Or is it the writer vs. the agent? This is the thing that will not die, and it probably should go down in a violent and ugly death.
I’ve been browsing agent web sites and writer web sites where everyone is ringing in on the agentfail/writerfail. I think a large part of the frustration stems from unrealistic expectations on the parts of some writers, who feel that agents won’t look at their work unless they can promise something that whitens and brightens and will Oprahfy your life in some magical way. I can only give you the benefit of my own experience.
A long time ago, I met an agent at a convention, and he agreed to look at my work. We developed an agent/writer relationship, and he was the rarest of animals, an editing agent. He really worked with me and made numerous helpful suggestions to make my novel better, but I was very young (early twenties) and I had to be true to my art. Of course the book never sold, though it was marketed to another agent, who read the entire novel, and to several publishing houses. It was rejected everywhere. I believed in that novel, and I couldn’t understand why no one else could. However, real life took over for several years, and while I continued to write, I ceased writing fiction.
Fast forward to 2007-08. I took a couple of writing classes that emphasized the structure of the novel in addition to characterization. During these classes, I remembered a lot of the advice that first agent tried to give me, and I realized that he had been trying to tell me to fix the structure of the novel.
I went back and re-read my first novel. I gave it to my daughter, who LOVES fantasy and has been known to read with great enthusiasm novels that I would consider drivel. She got half-way through my first novel and lost interest. That novel lacked structure. That is why it never sold.
Not because there were bad agents or bad editors, but because the novel lacked structure. I can’t fix bad agents or bad editors, but I can fix the structure of a novel if I first admit there is something wrong with my writing. Today I am so grateful that novel didn’t get published. It’s a good novel, but it will need a serious overhauling before I will ever send it out again.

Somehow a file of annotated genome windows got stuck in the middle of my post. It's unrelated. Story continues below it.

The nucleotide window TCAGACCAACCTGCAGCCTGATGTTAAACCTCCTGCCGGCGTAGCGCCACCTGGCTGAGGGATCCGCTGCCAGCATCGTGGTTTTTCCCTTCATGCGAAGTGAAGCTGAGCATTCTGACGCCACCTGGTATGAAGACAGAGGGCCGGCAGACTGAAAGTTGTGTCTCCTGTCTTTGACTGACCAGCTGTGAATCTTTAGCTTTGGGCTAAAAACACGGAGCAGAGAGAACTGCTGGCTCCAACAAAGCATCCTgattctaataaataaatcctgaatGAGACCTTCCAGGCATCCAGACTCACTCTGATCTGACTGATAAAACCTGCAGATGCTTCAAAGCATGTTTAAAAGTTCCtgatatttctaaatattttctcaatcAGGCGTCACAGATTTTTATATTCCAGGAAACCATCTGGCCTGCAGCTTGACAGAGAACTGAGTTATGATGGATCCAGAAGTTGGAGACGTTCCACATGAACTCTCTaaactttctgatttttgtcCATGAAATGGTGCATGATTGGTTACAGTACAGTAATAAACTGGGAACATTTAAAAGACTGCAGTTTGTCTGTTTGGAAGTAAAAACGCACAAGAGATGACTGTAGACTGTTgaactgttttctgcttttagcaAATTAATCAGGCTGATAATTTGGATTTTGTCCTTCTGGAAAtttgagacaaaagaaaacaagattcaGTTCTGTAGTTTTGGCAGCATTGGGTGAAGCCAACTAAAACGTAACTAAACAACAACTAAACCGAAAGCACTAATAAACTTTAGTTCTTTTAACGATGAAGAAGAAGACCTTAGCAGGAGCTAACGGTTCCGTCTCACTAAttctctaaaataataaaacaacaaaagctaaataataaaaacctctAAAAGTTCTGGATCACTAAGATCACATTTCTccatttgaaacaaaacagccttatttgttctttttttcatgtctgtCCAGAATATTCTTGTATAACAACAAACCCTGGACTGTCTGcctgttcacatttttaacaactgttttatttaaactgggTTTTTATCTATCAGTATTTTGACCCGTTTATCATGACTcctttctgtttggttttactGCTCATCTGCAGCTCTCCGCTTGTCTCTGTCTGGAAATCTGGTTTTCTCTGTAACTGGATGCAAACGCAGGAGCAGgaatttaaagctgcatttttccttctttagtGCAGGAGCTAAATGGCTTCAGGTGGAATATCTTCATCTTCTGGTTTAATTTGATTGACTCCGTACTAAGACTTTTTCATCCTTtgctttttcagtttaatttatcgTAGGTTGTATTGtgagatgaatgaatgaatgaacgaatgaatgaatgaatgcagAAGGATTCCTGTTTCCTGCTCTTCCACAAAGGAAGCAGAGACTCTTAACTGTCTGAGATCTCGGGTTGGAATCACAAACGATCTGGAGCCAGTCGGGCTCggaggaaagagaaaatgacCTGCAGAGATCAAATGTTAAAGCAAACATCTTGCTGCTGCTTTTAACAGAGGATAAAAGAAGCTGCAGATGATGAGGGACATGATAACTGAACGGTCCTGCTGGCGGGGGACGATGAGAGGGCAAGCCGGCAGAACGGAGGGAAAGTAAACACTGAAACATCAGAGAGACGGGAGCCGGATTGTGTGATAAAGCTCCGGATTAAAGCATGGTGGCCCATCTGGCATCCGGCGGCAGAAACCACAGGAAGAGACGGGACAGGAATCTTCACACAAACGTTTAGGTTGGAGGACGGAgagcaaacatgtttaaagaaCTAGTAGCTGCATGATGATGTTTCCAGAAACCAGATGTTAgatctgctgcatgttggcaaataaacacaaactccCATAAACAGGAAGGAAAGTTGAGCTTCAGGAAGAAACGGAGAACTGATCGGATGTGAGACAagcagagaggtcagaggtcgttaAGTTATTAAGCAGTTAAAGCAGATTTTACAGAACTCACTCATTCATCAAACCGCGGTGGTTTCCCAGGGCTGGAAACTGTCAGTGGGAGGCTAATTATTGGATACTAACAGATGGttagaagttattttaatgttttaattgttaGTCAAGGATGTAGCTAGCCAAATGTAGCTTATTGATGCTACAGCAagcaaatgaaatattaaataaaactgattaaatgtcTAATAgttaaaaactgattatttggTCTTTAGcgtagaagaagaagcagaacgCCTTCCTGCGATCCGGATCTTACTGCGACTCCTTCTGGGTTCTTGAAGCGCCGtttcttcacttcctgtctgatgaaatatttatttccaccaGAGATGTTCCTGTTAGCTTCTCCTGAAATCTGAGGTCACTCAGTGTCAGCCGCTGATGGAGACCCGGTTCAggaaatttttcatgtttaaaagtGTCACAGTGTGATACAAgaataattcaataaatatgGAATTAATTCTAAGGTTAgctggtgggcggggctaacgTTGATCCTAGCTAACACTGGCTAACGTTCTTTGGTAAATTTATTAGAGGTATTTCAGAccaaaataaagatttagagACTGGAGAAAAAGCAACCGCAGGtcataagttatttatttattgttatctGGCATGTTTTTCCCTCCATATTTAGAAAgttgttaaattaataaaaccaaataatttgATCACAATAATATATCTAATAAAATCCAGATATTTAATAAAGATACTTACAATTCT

On a more recent note, I joined OWW in hopes of getting feedback for my current work, and they were hosting a synopsis focus group. I developed a deep and abiding empathy for agents during the time I was involved with that group. It was an excellent experience, and our moderator had the patience of Job. I realized that no matter how many different ways I revised my query, I would not please everyone.
My first query letter for my first novel was only three sentences describing the plot. Here’s what got me in the door: all the words were spelled correctly; the agency and agents’ names were spelled correctly; all the sentences were grammatically correct; it was a business letter.
I believe I’ve said it before, folks, it’s about professionalism. Yes, loads of drivel gets published, trust me, I’ve had to slog through some of it for book reviews, but there are also some very good, readable books out there. Learning to write is learning a craft. Some people tell stories because they love it; some people post their novels on their blogs, because they love to write, and they have their own fan base; and some people write books and self-publish because they don’t want to get caught up in all the marketing hyperbole that can infiltrate the publishing world.
BUT . . .
Agents and editors are in business, this is how they feed their families, and they are looking for professional writers who know how to conduct themselves as a business partner. To waste time pointing my finger at the failings of agents and editors means that I’m not working to rectify the defects in my novel or my own failings as a writer.
At that point, I have failed myself.
Copyright 2009 Teresa Frohock